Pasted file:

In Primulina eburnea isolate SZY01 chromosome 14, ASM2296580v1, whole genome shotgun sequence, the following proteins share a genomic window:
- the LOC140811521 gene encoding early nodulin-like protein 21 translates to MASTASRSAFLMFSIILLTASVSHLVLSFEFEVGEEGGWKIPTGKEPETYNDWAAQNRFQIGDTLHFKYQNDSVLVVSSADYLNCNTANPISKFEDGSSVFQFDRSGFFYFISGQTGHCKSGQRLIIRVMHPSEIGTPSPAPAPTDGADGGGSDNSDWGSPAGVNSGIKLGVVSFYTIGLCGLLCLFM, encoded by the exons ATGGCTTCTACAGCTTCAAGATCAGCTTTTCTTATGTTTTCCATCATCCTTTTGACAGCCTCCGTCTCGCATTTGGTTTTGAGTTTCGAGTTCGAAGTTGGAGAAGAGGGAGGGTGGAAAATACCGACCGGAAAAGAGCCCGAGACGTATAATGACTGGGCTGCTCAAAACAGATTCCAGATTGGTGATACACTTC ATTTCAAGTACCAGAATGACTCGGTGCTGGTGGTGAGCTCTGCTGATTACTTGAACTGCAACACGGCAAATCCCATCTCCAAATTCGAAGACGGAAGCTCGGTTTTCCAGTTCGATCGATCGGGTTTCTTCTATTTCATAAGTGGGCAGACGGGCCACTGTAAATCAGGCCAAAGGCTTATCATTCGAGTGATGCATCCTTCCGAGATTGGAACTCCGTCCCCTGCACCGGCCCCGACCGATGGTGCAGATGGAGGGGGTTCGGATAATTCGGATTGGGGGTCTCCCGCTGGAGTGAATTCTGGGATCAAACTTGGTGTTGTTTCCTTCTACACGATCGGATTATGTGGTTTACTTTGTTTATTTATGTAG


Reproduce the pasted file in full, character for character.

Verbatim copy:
In Primulina eburnea isolate SZY01 chromosome 14, ASM2296580v1, whole genome shotgun sequence, the following proteins share a genomic window:
- the LOC140811521 gene encoding early nodulin-like protein 21 translates to MASTASRSAFLMFSIILLTASVSHLVLSFEFEVGEEGGWKIPTGKEPETYNDWAAQNRFQIGDTLHFKYQNDSVLVVSSADYLNCNTANPISKFEDGSSVFQFDRSGFFYFISGQTGHCKSGQRLIIRVMHPSEIGTPSPAPAPTDGADGGGSDNSDWGSPAGVNSGIKLGVVSFYTIGLCGLLCLFM, encoded by the exons ATGGCTTCTACAGCTTCAAGATCAGCTTTTCTTATGTTTTCCATCATCCTTTTGACAGCCTCCGTCTCGCATTTGGTTTTGAGTTTCGAGTTCGAAGTTGGAGAAGAGGGAGGGTGGAAAATACCGACCGGAAAAGAGCCCGAGACGTATAATGACTGGGCTGCTCAAAACAGATTCCAGATTGGTGATACACTTC ATTTCAAGTACCAGAATGACTCGGTGCTGGTGGTGAGCTCTGCTGATTACTTGAACTGCAACACGGCAAATCCCATCTCCAAATTCGAAGACGGAAGCTCGGTTTTCCAGTTCGATCGATCGGGTTTCTTCTATTTCATAAGTGGGCAGACGGGCCACTGTAAATCAGGCCAAAGGCTTATCATTCGAGTGATGCATCCTTCCGAGATTGGAACTCCGTCCCCTGCACCGGCCCCGACCGATGGTGCAGATGGAGGGGGTTCGGATAATTCGGATTGGGGGTCTCCCGCTGGAGTGAATTCTGGGATCAAACTTGGTGTTGTTTCCTTCTACACGATCGGATTATGTGGTTTACTTTGTTTATTTATGTAG